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Former Member

SAPPHIRE NOW 2016, SAP's largest annual conference, was marked this year by a profound shift around the notion of empathy. Empathy was used in many contexts and in many forms: as a lightning rod for becoming a customer-centric company, as an lens through which to create revolutionary products, and as an operating philosophy for being easy to do business with. By aligning and clarifying the company's focus around this singular notion, SAP has promised further breakthroughs in what it creates, who it serves, and how it operates.

Today, there are five generations of employees in the workforce, and SAP SuccessFactors helps manage their full talent lifecycle: attracting, onboarding, developing, and retaining talent across an enterprise. SAP Fieldglass similarly manages the lifecycle of contingent workers, or contractors, encompassing everything from statements of work to procurement and payment. A range of companies across industries rely on these products and services to manage their human capital.

But the nature of work is radically changing. By 2020, more than 40% of the US workers may be freelancers, according to a study by Intuit. Reid Hoffman’s well-regarded book The Startup of You points to a world in which the employer-employee relationship becomes a kind of “permanent beta,” and forging a career becomes a process of incremental self-realization. Labor economists are divided about what increasing machine intelligence would mean for entry-level jobs, and whether long-run employment might even remain feasible in developed economies.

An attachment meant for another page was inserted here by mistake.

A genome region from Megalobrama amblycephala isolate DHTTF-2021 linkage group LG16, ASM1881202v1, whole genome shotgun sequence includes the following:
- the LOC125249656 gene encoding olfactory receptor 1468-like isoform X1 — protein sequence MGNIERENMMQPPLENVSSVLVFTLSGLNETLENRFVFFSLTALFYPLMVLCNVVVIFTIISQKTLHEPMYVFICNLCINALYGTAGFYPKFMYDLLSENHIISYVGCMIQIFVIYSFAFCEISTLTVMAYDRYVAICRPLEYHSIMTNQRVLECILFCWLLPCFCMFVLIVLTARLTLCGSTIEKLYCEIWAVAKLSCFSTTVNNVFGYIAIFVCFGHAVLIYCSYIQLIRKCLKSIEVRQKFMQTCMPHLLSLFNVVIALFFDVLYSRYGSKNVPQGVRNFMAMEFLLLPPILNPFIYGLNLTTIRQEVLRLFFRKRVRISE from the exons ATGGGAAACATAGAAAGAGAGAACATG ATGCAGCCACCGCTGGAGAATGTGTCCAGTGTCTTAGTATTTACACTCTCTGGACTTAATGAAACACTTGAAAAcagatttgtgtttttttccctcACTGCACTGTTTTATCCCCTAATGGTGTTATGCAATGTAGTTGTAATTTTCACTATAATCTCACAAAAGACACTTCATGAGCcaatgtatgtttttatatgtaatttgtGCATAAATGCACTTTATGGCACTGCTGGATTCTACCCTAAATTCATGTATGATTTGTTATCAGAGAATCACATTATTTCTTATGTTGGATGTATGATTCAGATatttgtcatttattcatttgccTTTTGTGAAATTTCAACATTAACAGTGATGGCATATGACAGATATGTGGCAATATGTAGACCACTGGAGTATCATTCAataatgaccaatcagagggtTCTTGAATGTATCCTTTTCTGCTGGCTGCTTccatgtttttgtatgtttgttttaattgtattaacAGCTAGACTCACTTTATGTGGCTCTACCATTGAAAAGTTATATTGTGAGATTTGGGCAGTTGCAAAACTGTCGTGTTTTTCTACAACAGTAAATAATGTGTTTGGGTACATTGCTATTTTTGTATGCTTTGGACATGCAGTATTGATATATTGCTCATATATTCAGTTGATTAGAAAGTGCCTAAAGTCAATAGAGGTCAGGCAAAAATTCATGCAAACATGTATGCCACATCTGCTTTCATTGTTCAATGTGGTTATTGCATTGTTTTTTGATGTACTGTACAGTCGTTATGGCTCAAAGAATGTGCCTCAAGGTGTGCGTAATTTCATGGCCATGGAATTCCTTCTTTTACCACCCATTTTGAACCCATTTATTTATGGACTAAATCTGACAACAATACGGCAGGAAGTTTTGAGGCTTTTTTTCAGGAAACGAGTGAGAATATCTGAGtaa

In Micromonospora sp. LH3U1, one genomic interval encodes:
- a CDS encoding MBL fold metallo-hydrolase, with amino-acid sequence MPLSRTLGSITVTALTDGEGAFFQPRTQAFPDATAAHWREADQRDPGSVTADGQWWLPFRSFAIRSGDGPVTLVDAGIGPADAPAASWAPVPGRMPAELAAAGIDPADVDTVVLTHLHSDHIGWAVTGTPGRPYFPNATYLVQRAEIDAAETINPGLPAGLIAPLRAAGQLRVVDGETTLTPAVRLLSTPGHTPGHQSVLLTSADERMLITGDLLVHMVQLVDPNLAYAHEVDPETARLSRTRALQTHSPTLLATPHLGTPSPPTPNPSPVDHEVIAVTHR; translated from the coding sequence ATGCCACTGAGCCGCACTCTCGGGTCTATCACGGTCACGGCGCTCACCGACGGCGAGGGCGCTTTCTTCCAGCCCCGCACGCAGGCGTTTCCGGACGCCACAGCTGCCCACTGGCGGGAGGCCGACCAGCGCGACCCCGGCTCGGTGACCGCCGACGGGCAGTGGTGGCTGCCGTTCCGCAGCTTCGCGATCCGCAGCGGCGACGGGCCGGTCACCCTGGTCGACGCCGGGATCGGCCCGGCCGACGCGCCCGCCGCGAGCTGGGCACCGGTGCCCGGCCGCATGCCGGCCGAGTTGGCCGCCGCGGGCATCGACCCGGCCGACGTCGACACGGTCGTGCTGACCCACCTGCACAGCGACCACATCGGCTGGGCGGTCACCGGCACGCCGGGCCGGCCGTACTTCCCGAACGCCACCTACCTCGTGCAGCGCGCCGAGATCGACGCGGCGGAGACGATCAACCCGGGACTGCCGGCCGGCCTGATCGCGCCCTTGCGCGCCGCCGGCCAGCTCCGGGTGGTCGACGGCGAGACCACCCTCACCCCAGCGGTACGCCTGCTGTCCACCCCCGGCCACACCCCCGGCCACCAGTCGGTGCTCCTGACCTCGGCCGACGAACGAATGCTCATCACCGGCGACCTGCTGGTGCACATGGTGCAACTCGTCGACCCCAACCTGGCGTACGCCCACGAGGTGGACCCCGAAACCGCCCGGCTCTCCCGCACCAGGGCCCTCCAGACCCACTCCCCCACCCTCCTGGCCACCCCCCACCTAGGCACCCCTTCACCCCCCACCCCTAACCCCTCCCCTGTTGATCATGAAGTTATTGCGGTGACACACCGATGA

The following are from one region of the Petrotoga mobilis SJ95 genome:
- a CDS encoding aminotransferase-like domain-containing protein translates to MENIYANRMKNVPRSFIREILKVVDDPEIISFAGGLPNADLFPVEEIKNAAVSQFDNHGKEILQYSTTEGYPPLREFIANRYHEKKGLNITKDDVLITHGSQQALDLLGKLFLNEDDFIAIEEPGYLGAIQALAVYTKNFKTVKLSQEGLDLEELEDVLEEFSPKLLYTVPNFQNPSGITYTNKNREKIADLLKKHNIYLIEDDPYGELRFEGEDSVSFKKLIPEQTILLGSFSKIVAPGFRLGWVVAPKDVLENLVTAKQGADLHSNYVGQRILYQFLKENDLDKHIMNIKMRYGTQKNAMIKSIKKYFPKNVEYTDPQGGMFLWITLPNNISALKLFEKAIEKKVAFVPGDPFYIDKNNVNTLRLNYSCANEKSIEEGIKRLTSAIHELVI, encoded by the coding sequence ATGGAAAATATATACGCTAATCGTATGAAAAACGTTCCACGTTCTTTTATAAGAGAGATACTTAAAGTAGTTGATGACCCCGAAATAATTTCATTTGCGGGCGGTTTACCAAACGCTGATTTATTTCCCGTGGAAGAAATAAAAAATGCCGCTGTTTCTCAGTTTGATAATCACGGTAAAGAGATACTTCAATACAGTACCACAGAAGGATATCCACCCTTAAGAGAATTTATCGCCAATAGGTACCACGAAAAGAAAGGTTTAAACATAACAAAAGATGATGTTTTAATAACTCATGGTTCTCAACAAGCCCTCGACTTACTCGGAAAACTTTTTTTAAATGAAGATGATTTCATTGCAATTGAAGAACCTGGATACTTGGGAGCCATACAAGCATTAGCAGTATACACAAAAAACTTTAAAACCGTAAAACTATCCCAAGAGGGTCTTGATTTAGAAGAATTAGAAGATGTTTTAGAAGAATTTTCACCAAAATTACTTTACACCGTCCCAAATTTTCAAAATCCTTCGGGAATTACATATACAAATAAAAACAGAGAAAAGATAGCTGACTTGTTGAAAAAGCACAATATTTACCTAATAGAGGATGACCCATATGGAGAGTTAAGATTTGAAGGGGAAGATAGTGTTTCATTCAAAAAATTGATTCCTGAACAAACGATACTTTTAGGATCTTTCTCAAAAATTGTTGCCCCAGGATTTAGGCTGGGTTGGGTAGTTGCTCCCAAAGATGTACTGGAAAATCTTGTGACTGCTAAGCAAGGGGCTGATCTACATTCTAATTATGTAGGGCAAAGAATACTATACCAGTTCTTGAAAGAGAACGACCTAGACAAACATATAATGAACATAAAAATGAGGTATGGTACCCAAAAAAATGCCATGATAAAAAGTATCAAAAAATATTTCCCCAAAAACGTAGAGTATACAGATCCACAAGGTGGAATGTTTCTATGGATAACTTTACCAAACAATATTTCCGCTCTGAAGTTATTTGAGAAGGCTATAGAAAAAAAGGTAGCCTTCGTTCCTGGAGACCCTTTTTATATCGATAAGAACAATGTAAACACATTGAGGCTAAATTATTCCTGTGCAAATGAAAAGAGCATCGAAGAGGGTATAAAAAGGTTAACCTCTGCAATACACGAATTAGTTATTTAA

It is clear that SAP must apply the notion of empathy to its already strong human capital suite in order to anticipate and react to a set of changing structural forces in the labor market. Empathy means, simply, "the ability to understand and share the feelings of another." By tapping into this wellspring of human understanding and connection, SAP can continue to refine and evolve its human capital products as the nature of work changes.

During Sapphire, I walked around the showroom floor asking both SAP employees and some partners, exhibitors, and customers, what their thoughts were on the future of work. Reactions varied on the urgency of the shift, but all agreed that major changes were underway. Most hoped that as technology took over more and more entry level work, contingent work would act as a “buffer” for people to retrain and educate themselves on new opportunities. A few suggested that these changes would “free us up” to do more creative work.

In all cases, SAP’s human capital suite can help both people and companies manage the transition — assuming the suite itself evolves fast enough for it. SAPPHIRE NOW 2016’s focus on empathy thus points a way forward, and couldn’t have come at a better time.